Short selling gets a bad rap. Short sellers are sometimes seen as vultures, gleefully making money during the darkest times for some companies. And when times get tough, they are often smeared as manipulators of the market.
However, short selling has a long history, and academic research proves these tactics are an important part of price discovery for markets.
So what is short selling? Put simply, it’s borrowing shares of a stock or ETF so you can sell them first, then hoping it declines so you can buy shares back at a lower price in the future, thus generating a profit. And rather than moralizing over the nature of it, wise investors should view short selling as one more data point to explore in their research, and view heavily shorted stocks as particularly interesting.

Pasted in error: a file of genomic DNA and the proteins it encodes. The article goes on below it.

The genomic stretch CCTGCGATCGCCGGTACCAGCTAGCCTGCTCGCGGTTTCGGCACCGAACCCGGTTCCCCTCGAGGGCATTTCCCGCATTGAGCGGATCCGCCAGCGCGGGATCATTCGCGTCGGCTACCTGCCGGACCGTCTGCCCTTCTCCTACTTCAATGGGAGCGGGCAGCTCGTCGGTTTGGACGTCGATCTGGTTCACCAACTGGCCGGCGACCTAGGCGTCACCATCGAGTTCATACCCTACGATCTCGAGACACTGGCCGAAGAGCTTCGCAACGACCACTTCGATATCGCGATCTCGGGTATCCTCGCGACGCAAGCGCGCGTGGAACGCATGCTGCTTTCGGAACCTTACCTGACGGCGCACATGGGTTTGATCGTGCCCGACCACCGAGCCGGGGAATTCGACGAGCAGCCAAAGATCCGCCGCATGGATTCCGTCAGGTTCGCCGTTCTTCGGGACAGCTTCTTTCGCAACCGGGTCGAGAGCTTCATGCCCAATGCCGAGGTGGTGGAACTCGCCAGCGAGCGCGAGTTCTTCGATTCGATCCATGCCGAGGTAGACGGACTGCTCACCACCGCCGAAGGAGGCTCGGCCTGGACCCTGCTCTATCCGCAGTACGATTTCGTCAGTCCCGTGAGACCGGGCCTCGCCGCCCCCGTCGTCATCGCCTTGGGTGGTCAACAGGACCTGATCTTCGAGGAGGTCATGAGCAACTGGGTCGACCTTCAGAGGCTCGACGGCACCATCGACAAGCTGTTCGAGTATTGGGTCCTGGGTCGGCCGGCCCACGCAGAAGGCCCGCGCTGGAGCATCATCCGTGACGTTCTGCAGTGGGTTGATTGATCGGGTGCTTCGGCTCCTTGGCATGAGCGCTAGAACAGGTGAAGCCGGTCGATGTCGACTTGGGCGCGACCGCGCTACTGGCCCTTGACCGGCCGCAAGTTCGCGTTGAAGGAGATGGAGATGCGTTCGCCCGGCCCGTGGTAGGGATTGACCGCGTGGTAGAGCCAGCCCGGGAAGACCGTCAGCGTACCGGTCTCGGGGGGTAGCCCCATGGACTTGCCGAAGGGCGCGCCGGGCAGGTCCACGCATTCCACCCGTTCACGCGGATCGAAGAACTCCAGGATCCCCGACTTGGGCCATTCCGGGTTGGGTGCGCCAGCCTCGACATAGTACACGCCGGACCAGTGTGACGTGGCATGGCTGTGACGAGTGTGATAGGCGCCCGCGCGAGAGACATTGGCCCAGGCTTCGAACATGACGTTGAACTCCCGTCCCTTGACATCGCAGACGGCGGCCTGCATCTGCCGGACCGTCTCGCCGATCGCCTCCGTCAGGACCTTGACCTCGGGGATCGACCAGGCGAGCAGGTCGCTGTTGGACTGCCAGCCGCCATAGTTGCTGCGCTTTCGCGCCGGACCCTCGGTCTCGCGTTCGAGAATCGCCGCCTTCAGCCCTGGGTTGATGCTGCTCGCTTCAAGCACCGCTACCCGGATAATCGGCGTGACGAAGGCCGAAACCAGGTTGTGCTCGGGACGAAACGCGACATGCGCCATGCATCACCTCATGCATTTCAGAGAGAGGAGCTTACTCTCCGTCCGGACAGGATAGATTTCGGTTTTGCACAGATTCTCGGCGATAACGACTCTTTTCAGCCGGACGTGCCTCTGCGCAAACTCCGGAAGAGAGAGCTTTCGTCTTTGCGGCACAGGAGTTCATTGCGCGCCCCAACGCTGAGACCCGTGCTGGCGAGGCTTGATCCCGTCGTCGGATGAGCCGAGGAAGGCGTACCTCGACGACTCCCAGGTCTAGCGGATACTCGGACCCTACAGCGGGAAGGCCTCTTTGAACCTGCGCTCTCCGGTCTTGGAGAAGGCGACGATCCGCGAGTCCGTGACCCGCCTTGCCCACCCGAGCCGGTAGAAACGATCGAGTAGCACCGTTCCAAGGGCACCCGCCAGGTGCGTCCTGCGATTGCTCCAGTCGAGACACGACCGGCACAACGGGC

By comparing the raw number of shares sold short with the overall number of shares a company has available to trade, investors can get a quick take on what percentage of the current interest in the stock is coming from bearish investors vs. bullish ones.
It’s worth pointing out that like any measure, short interest in a stock is not a foolproof sign it will stumble. There is ample evidence that bearish investors can be wrong. And unlike buy-and-hold investors who can just sit on a paper loss and hope conditions change, short-selling bears who booked the sale first must buy shares back for steep losses and cover their risky trade whether they like it or not. This can lead to a phenomenon known as a “short squeeze,” in which buying begets more buying as more short sellers are forced to bail out of their positions.
Here are 18 of the most heavily shorted stocks on Wall Street right now. For each of these companies, total short interest by negative investors represents at least a third of the “float,” or shares available for regular trading on public markets. But in many cases, it’s far more.
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